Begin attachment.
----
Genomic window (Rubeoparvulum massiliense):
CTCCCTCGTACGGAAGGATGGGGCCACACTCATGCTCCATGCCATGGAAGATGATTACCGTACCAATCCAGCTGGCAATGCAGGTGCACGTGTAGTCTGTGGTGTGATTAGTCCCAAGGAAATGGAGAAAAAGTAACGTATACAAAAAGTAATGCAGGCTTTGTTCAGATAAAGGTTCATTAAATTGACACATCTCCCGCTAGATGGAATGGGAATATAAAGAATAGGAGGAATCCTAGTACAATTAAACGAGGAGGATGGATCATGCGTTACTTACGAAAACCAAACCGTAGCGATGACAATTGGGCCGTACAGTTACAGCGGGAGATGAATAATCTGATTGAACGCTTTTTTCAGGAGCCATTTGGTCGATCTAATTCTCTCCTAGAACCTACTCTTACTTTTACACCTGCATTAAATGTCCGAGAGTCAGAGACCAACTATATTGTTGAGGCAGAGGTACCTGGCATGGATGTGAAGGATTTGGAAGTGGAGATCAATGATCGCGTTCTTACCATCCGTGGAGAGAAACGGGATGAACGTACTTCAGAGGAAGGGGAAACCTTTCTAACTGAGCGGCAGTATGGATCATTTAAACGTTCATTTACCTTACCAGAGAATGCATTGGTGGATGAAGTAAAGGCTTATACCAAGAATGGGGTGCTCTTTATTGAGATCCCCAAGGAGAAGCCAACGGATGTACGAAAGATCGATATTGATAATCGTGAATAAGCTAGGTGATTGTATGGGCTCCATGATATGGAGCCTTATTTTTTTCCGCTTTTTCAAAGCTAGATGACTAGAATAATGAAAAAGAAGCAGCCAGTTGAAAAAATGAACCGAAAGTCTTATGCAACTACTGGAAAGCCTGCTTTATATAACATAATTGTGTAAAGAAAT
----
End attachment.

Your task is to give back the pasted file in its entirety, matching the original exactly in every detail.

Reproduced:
Genomic window (Rubeoparvulum massiliense):
CTCCCTCGTACGGAAGGATGGGGCCACACTCATGCTCCATGCCATGGAAGATGATTACCGTACCAATCCAGCTGGCAATGCAGGTGCACGTGTAGTCTGTGGTGTGATTAGTCCCAAGGAAATGGAGAAAAAGTAACGTATACAAAAAGTAATGCAGGCTTTGTTCAGATAAAGGTTCATTAAATTGACACATCTCCCGCTAGATGGAATGGGAATATAAAGAATAGGAGGAATCCTAGTACAATTAAACGAGGAGGATGGATCATGCGTTACTTACGAAAACCAAACCGTAGCGATGACAATTGGGCCGTACAGTTACAGCGGGAGATGAATAATCTGATTGAACGCTTTTTTCAGGAGCCATTTGGTCGATCTAATTCTCTCCTAGAACCTACTCTTACTTTTACACCTGCATTAAATGTCCGAGAGTCAGAGACCAACTATATTGTTGAGGCAGAGGTACCTGGCATGGATGTGAAGGATTTGGAAGTGGAGATCAATGATCGCGTTCTTACCATCCGTGGAGAGAAACGGGATGAACGTACTTCAGAGGAAGGGGAAACCTTTCTAACTGAGCGGCAGTATGGATCATTTAAACGTTCATTTACCTTACCAGAGAATGCATTGGTGGATGAAGTAAAGGCTTATACCAAGAATGGGGTGCTCTTTATTGAGATCCCCAAGGAGAAGCCAACGGATGTACGAAAGATCGATATTGATAATCGTGAATAAGCTAGGTGATTGTATGGGCTCCATGATATGGAGCCTTATTTTTTTCCGCTTTTTCAAAGCTAGATGACTAGAATAATGAAAAAGAAGCAGCCAGTTGAAAAAATGAACCGAAAGTCTTATGCAACTACTGGAAAGCCTGCTTTATATAACATAATTGTGTAAAGAAAT